Friday, January 26, 2007

Lost for words By Margaret Chrystall

leonard Bowden (32) who can’t speak uses a speech device to communicate. Pic: Ewen Weatherspoon.

Exactly a year ago, the life of the 32-year-old Inverness dad of four changed in a couple of seconds.

Suddenly, he couldn’t speak.

Leonard explains what happened with the help of his constant companion, his Lightwriter – a keyboard he can type words into and a computer voice speaks them out loud.

Last January on Friday the 13th – “lucky for some!”, Leonard writes – he suddenly found words failing him.

Talking on the phone to his mum in Florida, Leonard discovered in the middle of the conversation that he wasn’t able to get any more words out.

He could only make a noise – the same noise – again and again.

Distressed, he started to cry, then laugh, then he tried again to speak and made the same noise, finally managing to shout ‘Help!’ to his mum.

She was upset by what she was hearing, and told Leonard to phone the hospital.

But after a week-long stay in Raigmore Hospital for tests, Leonard was told he might be helped at hospital in Aberdeen. By the end of his time there, he could say some words, but three at a time was a struggle and they weren’t the ones he was trying to say in his head.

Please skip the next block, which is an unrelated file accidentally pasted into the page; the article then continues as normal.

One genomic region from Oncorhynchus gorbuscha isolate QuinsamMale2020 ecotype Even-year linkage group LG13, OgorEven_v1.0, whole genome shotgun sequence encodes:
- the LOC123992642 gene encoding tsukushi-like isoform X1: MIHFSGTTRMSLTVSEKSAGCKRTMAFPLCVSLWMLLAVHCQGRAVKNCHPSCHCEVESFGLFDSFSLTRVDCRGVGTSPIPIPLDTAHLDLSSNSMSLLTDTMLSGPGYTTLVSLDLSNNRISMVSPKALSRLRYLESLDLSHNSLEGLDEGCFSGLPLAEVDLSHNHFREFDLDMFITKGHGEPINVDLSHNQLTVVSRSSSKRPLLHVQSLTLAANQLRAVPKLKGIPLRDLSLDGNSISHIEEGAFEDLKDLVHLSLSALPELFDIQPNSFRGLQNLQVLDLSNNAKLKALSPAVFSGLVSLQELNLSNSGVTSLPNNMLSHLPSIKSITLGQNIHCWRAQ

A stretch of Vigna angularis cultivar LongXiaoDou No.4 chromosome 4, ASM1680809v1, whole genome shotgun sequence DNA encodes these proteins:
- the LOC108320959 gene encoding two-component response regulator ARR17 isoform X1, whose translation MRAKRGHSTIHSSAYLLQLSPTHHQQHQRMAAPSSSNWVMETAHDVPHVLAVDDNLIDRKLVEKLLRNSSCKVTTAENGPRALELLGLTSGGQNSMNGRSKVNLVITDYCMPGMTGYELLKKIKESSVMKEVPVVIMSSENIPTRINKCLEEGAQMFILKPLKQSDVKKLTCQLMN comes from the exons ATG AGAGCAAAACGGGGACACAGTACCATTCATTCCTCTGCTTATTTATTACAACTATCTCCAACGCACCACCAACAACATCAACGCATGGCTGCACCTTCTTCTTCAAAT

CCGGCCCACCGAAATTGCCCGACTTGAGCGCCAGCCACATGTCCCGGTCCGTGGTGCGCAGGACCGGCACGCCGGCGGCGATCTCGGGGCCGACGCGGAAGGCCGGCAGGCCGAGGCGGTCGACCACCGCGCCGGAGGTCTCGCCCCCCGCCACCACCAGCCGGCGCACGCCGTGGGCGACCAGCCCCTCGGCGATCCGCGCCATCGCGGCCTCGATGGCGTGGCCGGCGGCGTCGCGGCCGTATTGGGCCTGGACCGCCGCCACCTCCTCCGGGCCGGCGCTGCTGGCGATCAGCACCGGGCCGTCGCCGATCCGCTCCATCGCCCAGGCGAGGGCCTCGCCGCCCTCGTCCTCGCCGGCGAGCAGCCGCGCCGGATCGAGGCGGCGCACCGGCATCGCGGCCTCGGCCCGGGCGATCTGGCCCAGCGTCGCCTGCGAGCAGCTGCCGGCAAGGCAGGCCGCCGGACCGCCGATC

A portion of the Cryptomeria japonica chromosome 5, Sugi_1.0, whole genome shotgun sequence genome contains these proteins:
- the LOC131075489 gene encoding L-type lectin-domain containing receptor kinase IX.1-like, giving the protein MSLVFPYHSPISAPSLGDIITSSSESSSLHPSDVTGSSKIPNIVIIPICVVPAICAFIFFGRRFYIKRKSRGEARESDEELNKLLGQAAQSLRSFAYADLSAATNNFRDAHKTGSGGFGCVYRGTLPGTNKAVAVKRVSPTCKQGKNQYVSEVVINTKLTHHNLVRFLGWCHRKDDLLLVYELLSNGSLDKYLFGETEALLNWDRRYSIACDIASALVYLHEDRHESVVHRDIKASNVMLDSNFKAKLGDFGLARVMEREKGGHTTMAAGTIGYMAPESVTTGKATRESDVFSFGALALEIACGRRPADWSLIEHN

The hospital was by then suggesting he had had a small stroke, but there was no evidence of stroke damage.

He was sent back to Raigmore Hospital for speech therapy and tests at an Edinburgh hospital are still ongoing.

Leonard has aphasia which means he can’t communicate verbally.

But because of his ability to read and understand the spoken word, he is thought to have verbal apraxia – that means a difficulty planning the movements necessary for speech....